Judicial review of FCA IRHP swaps mis-selling review scheme permitted

Holmcroft Properties Limited v KPMG (Daily Telegraph, April 25, 2015, Business 33). Holmcroft wins permission to bring a judicial review against KPMG’s conclusion that the redress offered in the redress scheme run by Barclays and reviewed by KPMG was “appropriate, fair and reasonable”.

Application for Permission to Judicially Review KPMG’s IRHP decision

On April 24, 2015, Barclays Bank (as an interested party, having mis-sold the derivatives), KPMG LLP (in their capacity as the Independent Reviewer or Skilled Person under s166 FSMA 2000) and the Financial Conduct Authority (an interested party and the Regulator) appeared at a hearing to respond to claims from Holmcroft that the compensation given to victims of mis-sold interest rate hedging products (IRHPs) has been unfair.

The claim for permission to judicially review Barclays’ KPMG-approved final redress decision was brought by Holmcroft Properties Ltd, who had been awarded around GBP 500,000 under the IRHP mis-selling compensation scheme, but not compensated for some alleged consequential and other loss. The hearing could open the way for a full judicial review of the IRHP scheme and the role of the skilled person.

JR of KPMG’s Decision as FCA Review ‘Skilled Person’ allowed

Mr Justice Parker heard the application for permission to have a judicial review and has allowed Holmcroft Properties Ltd, a nursing home operator, to bring a full judicial review after being mis-sold interest rate swaps.

Mr Justice Parker stated that KPMG, the independent reviewer of Barclays’ redress programme, could potentially be considered to be exercising the role of a public body (the FCA) by facilitating and enforcing its regulatory function and therefore KPMG could be the subject of a judicial review.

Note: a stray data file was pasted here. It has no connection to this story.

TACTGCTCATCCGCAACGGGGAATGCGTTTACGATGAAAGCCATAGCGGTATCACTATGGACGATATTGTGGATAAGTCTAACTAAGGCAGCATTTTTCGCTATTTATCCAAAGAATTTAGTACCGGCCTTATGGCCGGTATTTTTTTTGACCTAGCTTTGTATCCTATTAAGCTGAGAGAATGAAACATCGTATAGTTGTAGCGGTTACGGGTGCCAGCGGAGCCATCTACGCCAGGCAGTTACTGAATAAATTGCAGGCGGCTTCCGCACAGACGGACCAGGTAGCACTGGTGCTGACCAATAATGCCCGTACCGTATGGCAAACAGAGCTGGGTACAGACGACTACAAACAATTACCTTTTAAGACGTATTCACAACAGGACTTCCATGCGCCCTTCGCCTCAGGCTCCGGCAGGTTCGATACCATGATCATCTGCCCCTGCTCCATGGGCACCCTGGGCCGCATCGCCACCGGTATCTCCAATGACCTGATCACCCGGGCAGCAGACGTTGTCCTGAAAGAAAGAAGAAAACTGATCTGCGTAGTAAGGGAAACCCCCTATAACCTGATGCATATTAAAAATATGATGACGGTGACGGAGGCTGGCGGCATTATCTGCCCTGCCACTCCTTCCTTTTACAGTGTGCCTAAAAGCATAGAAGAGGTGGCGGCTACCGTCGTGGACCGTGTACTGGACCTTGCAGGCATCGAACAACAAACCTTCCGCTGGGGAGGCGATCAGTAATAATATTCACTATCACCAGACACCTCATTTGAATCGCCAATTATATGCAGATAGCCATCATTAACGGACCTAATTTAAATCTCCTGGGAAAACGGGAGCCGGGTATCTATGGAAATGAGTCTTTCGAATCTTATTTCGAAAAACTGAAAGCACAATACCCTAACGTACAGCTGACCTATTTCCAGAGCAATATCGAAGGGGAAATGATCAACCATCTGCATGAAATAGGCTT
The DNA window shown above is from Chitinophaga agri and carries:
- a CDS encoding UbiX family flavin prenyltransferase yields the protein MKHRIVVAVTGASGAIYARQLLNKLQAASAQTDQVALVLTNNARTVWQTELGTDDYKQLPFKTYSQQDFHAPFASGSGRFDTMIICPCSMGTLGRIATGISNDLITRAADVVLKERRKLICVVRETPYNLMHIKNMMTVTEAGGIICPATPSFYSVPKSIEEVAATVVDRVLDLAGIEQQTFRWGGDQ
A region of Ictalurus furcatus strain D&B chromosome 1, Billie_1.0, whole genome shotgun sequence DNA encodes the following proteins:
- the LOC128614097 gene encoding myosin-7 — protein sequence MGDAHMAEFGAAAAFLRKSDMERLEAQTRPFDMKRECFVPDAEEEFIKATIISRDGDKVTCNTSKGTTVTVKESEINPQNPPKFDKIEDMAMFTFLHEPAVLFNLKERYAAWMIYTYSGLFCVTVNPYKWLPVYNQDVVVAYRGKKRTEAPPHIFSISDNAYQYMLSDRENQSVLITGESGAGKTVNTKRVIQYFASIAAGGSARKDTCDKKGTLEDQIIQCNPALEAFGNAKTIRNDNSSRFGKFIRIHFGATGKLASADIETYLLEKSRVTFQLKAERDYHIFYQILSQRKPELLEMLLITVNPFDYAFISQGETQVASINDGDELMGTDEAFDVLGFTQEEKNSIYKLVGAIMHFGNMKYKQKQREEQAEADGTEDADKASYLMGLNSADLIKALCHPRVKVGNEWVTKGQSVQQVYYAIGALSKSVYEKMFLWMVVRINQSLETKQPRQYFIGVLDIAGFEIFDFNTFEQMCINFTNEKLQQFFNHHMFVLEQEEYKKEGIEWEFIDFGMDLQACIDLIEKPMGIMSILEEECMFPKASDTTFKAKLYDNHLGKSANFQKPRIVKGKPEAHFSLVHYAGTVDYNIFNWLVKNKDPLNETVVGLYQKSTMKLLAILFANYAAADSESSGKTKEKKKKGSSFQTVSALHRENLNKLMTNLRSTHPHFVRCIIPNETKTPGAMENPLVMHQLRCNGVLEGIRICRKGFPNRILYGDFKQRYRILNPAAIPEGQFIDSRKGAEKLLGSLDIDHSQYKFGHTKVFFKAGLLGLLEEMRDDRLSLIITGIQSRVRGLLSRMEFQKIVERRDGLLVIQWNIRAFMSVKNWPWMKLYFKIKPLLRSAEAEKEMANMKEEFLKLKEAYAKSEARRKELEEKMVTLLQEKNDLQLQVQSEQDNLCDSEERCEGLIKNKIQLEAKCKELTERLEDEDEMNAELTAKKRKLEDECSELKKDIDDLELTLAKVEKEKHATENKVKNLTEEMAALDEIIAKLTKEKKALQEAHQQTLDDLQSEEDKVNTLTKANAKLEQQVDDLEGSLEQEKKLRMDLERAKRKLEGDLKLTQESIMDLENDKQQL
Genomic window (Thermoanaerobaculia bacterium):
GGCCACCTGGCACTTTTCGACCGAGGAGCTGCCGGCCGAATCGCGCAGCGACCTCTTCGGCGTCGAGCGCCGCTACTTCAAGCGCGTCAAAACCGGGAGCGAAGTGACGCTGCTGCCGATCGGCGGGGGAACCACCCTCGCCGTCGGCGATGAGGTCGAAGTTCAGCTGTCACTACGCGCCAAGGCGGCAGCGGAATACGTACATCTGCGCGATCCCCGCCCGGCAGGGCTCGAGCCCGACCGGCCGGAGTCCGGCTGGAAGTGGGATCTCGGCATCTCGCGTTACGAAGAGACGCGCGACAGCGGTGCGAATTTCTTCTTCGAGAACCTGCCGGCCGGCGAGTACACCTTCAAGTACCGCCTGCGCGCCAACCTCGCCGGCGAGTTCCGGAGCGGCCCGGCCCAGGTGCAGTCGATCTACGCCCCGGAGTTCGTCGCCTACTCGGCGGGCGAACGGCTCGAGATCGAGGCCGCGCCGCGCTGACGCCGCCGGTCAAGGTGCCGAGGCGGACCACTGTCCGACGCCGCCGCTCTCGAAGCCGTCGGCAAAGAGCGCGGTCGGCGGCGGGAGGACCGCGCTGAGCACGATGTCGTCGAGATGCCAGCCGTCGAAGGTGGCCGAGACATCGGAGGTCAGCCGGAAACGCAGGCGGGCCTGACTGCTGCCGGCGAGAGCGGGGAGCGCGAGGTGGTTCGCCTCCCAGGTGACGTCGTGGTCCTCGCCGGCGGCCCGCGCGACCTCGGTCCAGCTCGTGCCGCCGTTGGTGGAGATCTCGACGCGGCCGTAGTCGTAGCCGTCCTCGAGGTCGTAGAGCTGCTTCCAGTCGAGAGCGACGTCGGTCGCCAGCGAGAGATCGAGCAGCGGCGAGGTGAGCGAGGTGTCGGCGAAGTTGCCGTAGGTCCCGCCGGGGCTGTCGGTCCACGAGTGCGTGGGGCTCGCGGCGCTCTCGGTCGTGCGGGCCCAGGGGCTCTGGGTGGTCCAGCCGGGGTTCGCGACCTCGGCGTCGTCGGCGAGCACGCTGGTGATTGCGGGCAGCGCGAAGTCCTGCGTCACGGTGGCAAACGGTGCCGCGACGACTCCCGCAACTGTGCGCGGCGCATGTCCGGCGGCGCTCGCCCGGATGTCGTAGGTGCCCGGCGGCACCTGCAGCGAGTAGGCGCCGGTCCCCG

It was also indicated that the JR claim was of general public interest.

Next Steps for SMEs Mis-sold IRHPs

Directions will now be set and the claimant will seek, in the subsequent judicial review hearing, to persuade the court to make (i) an order quashing KPMG’s decision; (ii) declaratory relief from the court and (iii) costs. It is important to note that this JR, if successful, does not mean all affected SMEs will automatically obtain any enhanced redress.

Any similarly affected SMEs should obtain legal advice in respect of their own IRHP review outcome decisions immediately and certainly well within three months of the date of the final redress outcome letter (which is the time limit for seeking judicial review).

LEXLAW have conducted and settled substantially more derivatives litigation than any other law firm in England & Wales and are the leading law firm acting against banks in derivatives mis-selling claims.